Myth: People with diabetes can't cut their own toenails
Don't cut them straight across, curved down the sides, or too short. Remember, your nails are there to protect your toes.
- Athlete's foot. Itchy, stinging, and burning feet and toes may be signs of athlete's foot. ...
- Blisters. Raised pockets of fluid on your feet are known as blisters. ...
- Bunions. A bump on the side of your big toe may be a bunion. ...
- Corns. ...
- Plantar fasciitis. ...
- Heel spur. ...
- Claw toe. ...
- Mallet or hammer toe.
Avoid soaking your feet, as this can lead to dry skin. Dry your feet gently, especially between the toes. Moisturize your feet and ankles with lotion or petroleum jelly. Do not put oils or creams between your toes — the extra moisture can lead to infection.
Instruct the patient to avoid walking barefoot. Encourage use of comfortable, well fitting shoes that allow the feet to breathe and offer adequate support. Wear loose fitting socks made of natural fibers and change them daily. Protect the patient's feet from hot and cold extremes.
Without treatment, high glucose levels can damage the lining of smaller blood vessels. This damage can result in poor blood circulation. This poor circulation can cause fluid to build up in the feet and ankles, resulting in swelling.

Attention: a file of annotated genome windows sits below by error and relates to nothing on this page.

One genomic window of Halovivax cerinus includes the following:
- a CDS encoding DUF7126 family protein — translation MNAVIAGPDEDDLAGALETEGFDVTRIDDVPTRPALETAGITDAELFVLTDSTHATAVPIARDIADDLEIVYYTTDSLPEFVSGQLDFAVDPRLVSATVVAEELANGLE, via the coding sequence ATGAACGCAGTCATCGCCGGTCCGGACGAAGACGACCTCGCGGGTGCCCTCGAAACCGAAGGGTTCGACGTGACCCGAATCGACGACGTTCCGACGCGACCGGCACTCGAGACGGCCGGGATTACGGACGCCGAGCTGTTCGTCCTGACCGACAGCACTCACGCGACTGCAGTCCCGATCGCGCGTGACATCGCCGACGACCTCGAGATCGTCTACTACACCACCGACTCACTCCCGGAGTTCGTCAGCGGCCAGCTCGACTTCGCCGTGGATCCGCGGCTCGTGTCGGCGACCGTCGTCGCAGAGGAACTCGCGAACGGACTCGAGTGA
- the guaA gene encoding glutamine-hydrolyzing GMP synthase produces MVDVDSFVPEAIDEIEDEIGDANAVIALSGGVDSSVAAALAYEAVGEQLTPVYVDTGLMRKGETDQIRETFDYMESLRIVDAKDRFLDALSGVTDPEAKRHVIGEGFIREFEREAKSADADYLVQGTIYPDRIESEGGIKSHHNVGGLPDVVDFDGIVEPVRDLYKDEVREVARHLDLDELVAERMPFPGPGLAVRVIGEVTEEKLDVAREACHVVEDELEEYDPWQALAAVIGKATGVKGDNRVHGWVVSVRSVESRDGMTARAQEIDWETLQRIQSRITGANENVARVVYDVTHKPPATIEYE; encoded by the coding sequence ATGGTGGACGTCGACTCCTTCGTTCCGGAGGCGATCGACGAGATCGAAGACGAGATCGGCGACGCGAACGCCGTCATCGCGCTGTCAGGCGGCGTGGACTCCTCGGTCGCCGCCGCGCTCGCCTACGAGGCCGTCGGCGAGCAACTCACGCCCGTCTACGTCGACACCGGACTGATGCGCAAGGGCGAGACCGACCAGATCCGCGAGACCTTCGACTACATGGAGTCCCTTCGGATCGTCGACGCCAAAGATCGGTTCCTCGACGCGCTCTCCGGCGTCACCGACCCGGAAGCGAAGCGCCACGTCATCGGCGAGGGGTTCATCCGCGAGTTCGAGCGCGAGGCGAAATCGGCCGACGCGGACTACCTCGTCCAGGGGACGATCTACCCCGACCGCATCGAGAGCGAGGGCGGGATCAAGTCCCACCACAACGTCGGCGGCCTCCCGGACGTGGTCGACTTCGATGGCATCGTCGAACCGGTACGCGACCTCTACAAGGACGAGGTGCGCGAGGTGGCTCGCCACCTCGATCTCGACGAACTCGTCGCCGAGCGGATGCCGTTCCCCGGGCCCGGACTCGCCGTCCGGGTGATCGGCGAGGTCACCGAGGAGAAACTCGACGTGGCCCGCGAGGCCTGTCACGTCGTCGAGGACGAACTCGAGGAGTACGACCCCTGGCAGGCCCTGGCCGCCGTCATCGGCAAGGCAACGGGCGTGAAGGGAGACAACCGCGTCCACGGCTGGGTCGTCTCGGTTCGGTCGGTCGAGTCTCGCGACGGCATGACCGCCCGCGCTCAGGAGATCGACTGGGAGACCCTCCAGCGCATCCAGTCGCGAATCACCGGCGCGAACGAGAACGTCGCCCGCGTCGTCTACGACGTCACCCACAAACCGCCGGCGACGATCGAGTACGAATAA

Nurses, as well as other healthcare professionals, are very often on their feet for hours on end—after all, a typical nursing shift in a hospital can last upwards of 12 hours.
- 1) Fill a plastic water bottle with water and freeze it. ...
- 2) Try soaking your feet in salt water.
- 3) Use a tennis ball to “self massage” your feet. ...
- 4) Give yourself a foot massage by manually stretching your toes and foot muscles. ...
- 5) Wear proper shoes.
The authors recommend replacing your nursing shoes every 6 months due to structural break-down that can contribute to foot pain, even if the shoes look exactly the same as they did when you bought them.
- Wear comfortable footwear.
- Incorporate foot stretches into your routine.
- Take sitting breaks.
- Enjoy a foot bath.
- Try some foot care products.